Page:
An estimated 80 to 90 percent of those living with disabilities in Latin America are unemployed. About 82 percent live below the poverty level, most without health insurance. POETA─a joint effort of Microsoft and Trust for the Americas, the nonprofit affiliate of the Organization of American States─opened its first two learning centers in Guatemala in 2003. To help ensure successful, sustainable programs, POETA partners with existing nonprofit organizations that already serve people with disabilities.
Partnership for Opportunities in Employment through Technology in the Americas (POETA) delivers job training and placement to thousands of disabled residents across Latin America. “The purpose of POETA is to engage low-income populations in jobs and provide them with skills that will allow them to have a better life,” explains Dario Soto, Deputy Director of the Trust for the Americas.
“I’ve heard stories that truly amaze me, and that motivate me to fight to reach my goals,” said Marlin Cifuentes, a 25-year-old psychology student and a volunteer at the POETA center in Mixco, Guatemala. Marlin has polio in her legs. “I have the opportunity to help others that, like me, are also disabled but they have not had the chance to free themselves from the confinement caused by ignorance and fear from what others may say or do to ridicule you.”
Curriculum, Training, and Job Placement
In April 2005, Microsoft agreed to donate money and software to POETA through the Unlimited Potential program. The funding was used to help establish 12 POETA centers in Mexico, Guatemala, El Salvador, Panama, Colombia, Ecuador, and Argentina.
||The purpose of POETA is to engage low-income populations in jobs and provide them with skills that will allow them to have a better life.
Deputy Director, Trust for the Americas
Each POETA center will be equipped with Microsoft® software and features that make computers accessible to disabled students. MSN® Messenger, for example, will facilitate communication among hearing-impaired students who don’t know sign language. Screen readers—software programs that present graphics and text as speech—will assist students with visual impairments. And a number of keyboard applications will enable access for students with physical impairments or motor disabilities.
The centers will also use the Microsoft Unlimited Potential curriculum, which aligns with internationally recognized certification requirements and provides eight step-by-step courses in computer literacy, information literacy, and productivity applications. When students have finished their coursework, the centers will help place them in jobs in both the public and private sector.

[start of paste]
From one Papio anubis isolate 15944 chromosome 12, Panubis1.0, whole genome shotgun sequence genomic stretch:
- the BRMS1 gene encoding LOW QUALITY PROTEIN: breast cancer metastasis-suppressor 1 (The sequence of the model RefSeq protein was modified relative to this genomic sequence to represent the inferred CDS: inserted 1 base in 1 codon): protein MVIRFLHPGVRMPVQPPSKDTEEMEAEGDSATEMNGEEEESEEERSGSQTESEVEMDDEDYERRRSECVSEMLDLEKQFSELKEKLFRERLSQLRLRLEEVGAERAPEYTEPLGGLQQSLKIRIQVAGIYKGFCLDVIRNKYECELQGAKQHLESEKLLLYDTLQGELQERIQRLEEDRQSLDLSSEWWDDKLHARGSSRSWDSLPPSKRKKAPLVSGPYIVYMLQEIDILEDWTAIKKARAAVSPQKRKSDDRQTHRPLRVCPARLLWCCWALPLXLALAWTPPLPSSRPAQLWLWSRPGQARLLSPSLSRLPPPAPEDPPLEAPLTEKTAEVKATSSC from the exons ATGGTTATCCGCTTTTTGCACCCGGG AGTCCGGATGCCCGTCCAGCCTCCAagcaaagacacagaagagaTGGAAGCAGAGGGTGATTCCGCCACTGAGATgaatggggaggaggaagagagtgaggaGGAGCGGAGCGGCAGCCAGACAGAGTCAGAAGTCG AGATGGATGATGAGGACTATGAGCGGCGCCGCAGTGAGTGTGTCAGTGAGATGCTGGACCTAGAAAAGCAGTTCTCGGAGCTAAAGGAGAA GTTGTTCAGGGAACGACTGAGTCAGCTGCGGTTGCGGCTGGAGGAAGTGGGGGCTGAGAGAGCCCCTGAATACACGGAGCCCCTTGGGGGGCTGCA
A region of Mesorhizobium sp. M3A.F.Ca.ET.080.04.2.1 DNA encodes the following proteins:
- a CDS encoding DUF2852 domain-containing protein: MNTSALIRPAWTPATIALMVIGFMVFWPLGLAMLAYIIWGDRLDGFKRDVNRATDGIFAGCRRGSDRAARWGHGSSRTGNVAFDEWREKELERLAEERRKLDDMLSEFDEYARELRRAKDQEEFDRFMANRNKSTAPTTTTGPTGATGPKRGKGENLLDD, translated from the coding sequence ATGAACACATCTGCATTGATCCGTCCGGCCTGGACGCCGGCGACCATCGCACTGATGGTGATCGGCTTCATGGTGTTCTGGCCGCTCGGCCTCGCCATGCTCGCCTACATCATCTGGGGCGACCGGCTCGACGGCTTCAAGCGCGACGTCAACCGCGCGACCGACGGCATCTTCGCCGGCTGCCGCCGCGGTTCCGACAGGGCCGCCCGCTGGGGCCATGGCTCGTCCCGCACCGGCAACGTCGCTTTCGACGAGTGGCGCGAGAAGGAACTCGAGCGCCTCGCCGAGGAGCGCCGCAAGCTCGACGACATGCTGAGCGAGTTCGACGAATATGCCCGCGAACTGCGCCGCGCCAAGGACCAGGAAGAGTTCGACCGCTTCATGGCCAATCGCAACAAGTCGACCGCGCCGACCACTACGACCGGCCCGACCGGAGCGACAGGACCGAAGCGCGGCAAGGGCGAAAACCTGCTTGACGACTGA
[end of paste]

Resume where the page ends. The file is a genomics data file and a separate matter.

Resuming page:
A New Beginning
Add Reyna Estela Ramos de Valenzuela to the list of IT entrepreneurs who’ve launched thriving businesses from a garage. Reyna founded her business after she received technology and entrepreneurship training through POETA. Reyna received her instruction through La Fundacion para el Beinestar del Miusvalido, or Fundabiem, a Guatemalan nongovernmental organization (NGO) that serves people with neuromotor disabilities.
Reyna, 56, is one of an estimated 50 million people in Latin America living with a disability. A nervous disorder limits her mobility and has made it difficult for her to find employment. She once went seven years without a job. But these days, Reyna works for herself.
Residents of Guatemala City visit Reyna’s Cybercafé, Compdiver, when they want to go online or get help with printing, scanning, or graphic design. Reyna Ramos sees growth in her future, too. She plans to open a network of Internet cafes across Guatemala.
Hope for the Future
Trust for the Americas executive director Linda Eddleman says her organization is seeking matching funds from other companies and local businesses. “We’re asking everybody to do their part. We think this is a wonderful model and we’re hopeful that in the next 10 or 15 years we’ll be able to establish centers throughout the hemisphere with the help of Microsoft and other companies we hope will be as generous,” she said.
About Unlimited Potential
Unlimited Potential is Microsoft’s long-term commitment to provide relevant, accessible, and affordable ICT to underserved people around the world. Through the use of technology, training, and partnerships with local governments, NGOs, educators, and community and business leaders, Unlimited Potential will create sustained social and economic opportunity in three key areas:
- Transforming Education
- Fostering Local Innovation
- Enabling Jobs and Opportunities
Microsoft has set the year 2015 as its first major milestone to reach the next 1 billion people who are not yet realizing the benefits of technology.
For more information about Microsoft Unlimited Potential, please visit: